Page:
Clothall & Roe Green from Wallington
Walk Route Description
This Hertfordshire walk starts and finishes in Wallington, a village where George Orwell lived for some four years. The pretty little thatched cottage, marked by a plaque, is in Kits Lane at its junction with The Street and parking can be found in Kits Lane going up from the cottage (Grid ref. TL292338).
Continue up Kits Lane, past one sign post for the Icknield Way, until you reach a second signpost for the Icknield Way pointing left down a public bridleway to Clothall 2. Take this broad track which remains obvious as it becomes grassier and enclosed then, with extensive views on the right over Bedfordshire, follows a field edge -hedge and bank on left - and field breaks to reach a cross track just before a rather derelict barn. Cross this track, go past the barn through a wood and along a field edge -trees on left - to a road. Turn left along this quiet road which after a right angle right bend comes out at the A507 (Grid ref TL272322). Cross the A507 and walk up the lane to Clothall. (Notice on the right the Old School House 1859 with a truly magnificent horse chestnut at least as old as the school which must have supplied generations of schoolboys - did girls ever play? - with conkers before Health and Safety was invented. A little further on, again on the right, a rather concealed notice points back up a track to the parish church of St Mary the Virgin. This lovely ancient village church well repays a detour and time spent on a visit).
Continue up the lane and at a right angled bend turn left on a footpath up a bank, with nettles, to emerge into a field. You have now joined the Hertfordshire Way. In the field turn left and follow the field edge along a wood. Where the wood edge turns sharp left, you turn right and follow a rather indistinct path along a field break: you are heading for the fingerpost off the A507 which soon becomes visible ahead. This turns out to be at grid ref. TL277319, not quite where you might expect from the OS map, but it means you can WITH CARE cross the A507 and continue straight on up the tarmac lane opposite. This soon becomes gravel and then grass and goes straight on along the edge of two fields - woods on right. At a hedge gap swing right to wind through woods. On leaving the woods, go straight on to follow the field edge - hedge on left. At the end of this long field you go through scrub to a T-junction.
Here leave the Hertfordshire Way by turning right down the green lane and after about 200 yards turn left to follow a field edge with woods on the left. After going over a crossing footpath, the field end finishes with a wire fence and a kissing gate. Go past the kissing gate and across the field aiming for a white thatched cottage on the other side where you emerge into a road at Redhill (Grid ref TL299329). Here turn left and walk through this little hamlet which has several more attractive thatched cottages. After passing several footpaths going left, you come to a crossing footpath by Bridge House cottage. Here turn right, rejoining the Hertfordshire Way (and Icknield Way), to follow Public Footpath 33 Roe Green 1. This goes straight uphill initially on an enclosed path (we saw a solitary deer grazing) and then on field edges - hedges on left - and field breaks. As farm buildings are approached, the path turns left over a bridge, through a kissing gate and then across a field to a gate to the left of a white bungalow. Go down the enclosed path to reach Roe Green. This is a vast green space surrounded by a mixture of houses and cottages of a whole variety of periods, styles, and size; there are even some clapboard cottages which are not common in most of Hertfordshire.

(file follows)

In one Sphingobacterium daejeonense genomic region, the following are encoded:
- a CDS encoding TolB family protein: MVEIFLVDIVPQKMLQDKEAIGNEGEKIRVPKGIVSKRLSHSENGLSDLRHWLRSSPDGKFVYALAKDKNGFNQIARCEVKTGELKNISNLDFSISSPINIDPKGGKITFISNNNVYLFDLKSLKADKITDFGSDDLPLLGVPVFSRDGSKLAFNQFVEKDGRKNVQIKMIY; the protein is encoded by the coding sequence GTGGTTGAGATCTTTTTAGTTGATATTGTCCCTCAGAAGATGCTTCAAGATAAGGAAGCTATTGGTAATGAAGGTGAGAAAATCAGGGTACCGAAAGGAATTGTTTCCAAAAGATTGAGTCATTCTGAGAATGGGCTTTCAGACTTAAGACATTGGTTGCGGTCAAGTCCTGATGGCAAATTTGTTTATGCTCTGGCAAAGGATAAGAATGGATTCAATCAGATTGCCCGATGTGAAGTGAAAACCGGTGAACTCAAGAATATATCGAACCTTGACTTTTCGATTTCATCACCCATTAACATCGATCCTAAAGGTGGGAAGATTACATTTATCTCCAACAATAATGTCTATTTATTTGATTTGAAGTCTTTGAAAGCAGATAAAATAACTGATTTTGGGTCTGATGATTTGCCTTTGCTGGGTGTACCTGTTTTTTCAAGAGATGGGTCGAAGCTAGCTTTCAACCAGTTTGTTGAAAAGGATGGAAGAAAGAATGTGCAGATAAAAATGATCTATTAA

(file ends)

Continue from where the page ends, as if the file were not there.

Cross the Green to the road. Turn left and follow this quiet road for about a mile to a T-junction. Turn left and in a hundred yards or so turn right up the road which with a couple of twists and turns brings you back to Wallington. On your way you might like to detour left to the ancient village church where George Orwell was married. And as you come into the village Manor Farm (Animal Farm?) with its big black barn is on the right.
(For more about George Orwell in Wallington you could try the lively account at article 5 on www.orwelltoday.com/wallingtonhouse.shtml with links to articles 6 and 7.)
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